A good pair of shears is a must-have for gardeners. Like any other tool, though, they get dirty and dull over time. Here’s how you can keep your garden shears clean and sharp for as long as possible.
If your garden shears are filthy, not only will it be harder for them to do their job, but the residue can also harm your plants. However, with a few common cleaning products and tips, your favorite shears will help you keep your garden looking gorgeous for years to come.
Generally, there are two types of cleaning you should do on your garden shears: seasonal and use-based. Both are important to keep your shears working effectively and your plants healthy.
Because your shears get dirty every time you use them, it’s best to give them a quick cleaning after each use. Because they cut all sorts of plants, shears can quickly become coated with pollen, sap, and other substances.
Not only will this gunky buildup reduce the effectiveness of your shears, but it’ll also allow diseased bits of one plant to transfer to another. Cleaning and sanitizing your shears after each use will reduce this risk.
Additionally, try to set aside some time every season (or every 3-6 months, depending on your garden) to deep clean and sharpen your shears. This will remove any remaining buildup not only from the blades, but also from within the little nooks and crannies in the tool.
Cleaning your shears after regular use is pretty simple. Usually, just wiping them down with a cotton pad soaked in rubbing alcohol or hydrogen peroxide will do the trick. Just be sure to dry them completely to prevent rust from forming.
If you’ve been using your shears on plants with a lot of sap, you might need something stronger to get the gunk off the blades. If that’s the case, try the following approach:
- Dip a rag in mineral spirits and wipe down the blades on your garden shears until all the sap is removed.
- Wash your shears in warm, soapy water, and then rinse them thoroughly.
- Dry them completely to prevent rust from forming.
Gamblin Gamsol Odorless Mineral Spirits
Cuts through sticky buildup without damaging your shears.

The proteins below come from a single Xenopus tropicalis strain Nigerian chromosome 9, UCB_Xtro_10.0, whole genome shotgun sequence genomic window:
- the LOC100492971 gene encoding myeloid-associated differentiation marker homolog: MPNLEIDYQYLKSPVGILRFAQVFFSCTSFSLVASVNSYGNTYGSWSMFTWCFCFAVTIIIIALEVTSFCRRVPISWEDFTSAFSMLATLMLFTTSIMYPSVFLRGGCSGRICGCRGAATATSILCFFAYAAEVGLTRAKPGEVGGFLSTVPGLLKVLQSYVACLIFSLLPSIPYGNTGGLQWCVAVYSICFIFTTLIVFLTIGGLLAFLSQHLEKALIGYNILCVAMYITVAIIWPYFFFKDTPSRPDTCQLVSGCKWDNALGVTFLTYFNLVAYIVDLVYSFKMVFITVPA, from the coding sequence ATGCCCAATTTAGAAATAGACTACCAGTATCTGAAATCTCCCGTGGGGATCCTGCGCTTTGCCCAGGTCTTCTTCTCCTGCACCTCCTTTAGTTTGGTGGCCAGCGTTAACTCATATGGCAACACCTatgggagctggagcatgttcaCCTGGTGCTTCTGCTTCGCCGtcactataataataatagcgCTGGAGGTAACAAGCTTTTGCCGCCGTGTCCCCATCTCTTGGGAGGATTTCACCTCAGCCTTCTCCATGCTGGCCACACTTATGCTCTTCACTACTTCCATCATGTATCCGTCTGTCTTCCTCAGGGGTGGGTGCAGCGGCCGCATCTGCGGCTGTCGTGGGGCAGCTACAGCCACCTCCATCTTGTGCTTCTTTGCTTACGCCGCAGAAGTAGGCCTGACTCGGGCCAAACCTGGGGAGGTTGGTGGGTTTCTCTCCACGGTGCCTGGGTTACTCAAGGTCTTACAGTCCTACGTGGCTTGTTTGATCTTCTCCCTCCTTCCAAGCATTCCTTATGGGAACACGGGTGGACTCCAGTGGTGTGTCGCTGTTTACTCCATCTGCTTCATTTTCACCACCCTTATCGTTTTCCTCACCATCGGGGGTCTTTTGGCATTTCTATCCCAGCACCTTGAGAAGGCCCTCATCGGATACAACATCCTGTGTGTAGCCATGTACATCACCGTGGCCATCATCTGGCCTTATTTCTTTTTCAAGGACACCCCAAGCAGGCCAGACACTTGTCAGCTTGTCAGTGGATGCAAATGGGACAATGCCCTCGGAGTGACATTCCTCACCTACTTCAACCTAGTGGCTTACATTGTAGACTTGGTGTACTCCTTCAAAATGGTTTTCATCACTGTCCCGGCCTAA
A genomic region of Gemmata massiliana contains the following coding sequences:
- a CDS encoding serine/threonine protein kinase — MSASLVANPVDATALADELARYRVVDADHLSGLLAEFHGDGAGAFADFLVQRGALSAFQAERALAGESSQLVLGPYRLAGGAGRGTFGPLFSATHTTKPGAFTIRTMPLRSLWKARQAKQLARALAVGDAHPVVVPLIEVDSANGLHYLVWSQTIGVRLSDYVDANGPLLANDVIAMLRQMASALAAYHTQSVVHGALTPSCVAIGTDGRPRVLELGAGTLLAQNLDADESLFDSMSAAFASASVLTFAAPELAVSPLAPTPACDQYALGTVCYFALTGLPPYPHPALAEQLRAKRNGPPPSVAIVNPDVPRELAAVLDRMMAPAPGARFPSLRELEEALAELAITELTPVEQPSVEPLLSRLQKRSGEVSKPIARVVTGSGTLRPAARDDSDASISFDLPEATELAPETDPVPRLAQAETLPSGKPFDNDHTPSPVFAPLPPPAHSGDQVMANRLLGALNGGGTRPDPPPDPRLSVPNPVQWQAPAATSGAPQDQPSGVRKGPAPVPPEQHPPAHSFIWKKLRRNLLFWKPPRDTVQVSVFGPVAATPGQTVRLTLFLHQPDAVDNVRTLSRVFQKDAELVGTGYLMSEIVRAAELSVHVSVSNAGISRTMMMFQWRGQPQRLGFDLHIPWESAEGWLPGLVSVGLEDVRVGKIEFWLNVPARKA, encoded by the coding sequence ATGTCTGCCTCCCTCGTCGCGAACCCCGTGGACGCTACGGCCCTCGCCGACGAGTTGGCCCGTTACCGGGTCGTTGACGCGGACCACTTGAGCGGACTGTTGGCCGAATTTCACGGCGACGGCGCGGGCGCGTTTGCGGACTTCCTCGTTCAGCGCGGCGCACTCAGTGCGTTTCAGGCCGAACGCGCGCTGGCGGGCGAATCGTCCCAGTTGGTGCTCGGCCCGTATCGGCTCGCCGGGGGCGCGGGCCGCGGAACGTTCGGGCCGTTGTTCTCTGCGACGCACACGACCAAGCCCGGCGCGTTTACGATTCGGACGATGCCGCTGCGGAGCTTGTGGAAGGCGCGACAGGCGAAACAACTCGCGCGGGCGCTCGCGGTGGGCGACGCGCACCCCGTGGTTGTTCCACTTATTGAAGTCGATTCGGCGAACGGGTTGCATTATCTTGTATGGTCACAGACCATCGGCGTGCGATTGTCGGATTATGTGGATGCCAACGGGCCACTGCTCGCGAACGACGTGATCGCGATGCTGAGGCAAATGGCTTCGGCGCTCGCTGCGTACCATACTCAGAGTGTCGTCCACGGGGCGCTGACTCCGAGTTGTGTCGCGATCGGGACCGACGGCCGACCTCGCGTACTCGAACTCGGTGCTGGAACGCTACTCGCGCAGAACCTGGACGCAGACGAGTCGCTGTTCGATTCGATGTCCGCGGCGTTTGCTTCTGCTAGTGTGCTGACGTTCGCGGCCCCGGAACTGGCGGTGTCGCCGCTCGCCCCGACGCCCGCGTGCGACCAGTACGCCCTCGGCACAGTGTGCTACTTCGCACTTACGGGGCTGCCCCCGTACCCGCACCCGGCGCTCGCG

When it’s time to do your seasonal cleaning, that process takes a bit longer, but it’s still pretty straightforward—follow these steps:
- Unscrew the central screw that holds the two pieces of your garden shears together.
- Wash each part in warm, soapy water, and then rinse with clean water.
- Wipe each piece down with rubbing alcohol or hydrogen peroxide.
- Wipe dry, and then also allow the pieces to air-dry completely.
- Sharpen the blades, if needed (see the next section).
- Rub the pieces with mineral or linseed oil.
- Reassemble your shears.
Winsor & Newton Refined Linseed Oil
Helps preserve the blades on your garden shears.
You should sharpen your garden shears a few times a year, or more often if you use them a lot. Generally, you’ll know it’s time to sharpen them because they’ll stop cutting as effectively, even after they’ve been cleaned.
To sharpen garden shears, you’ll need a double-sided sharpening file. One side serves as a sharpening stone, while the other hones, polishes, and smooths out the blade.
SHARPAL Dual-Grit Sharpening File Tool
The key to keeping your shears in tip-top shape.
If you already have a sharpening file, a sharpening stone with a finer grit, like this CWINDY whetstone, will finish the process for you.
CWINDY Sharpening Stone Kit Dual Sided
Will polish and smooth a freshly-sharpened blade.
After you have your tools, just follow these steps:
- Push the file along the sharp, beveled edge of your shear’s blades. Only push in one direction, never back-and-forth.
- When the blades are sufficiently sharpened, gently smooth the edges with the sharpening stone.
- Lubricate the blades with a bit of linseed oil.
Keeping your garden shears clean and sharp is key to making them last as long as possible. If you follow these easy maintenance tips, those blades will always be sharp and ready to help you keep your garden looking gorgeous for years to come.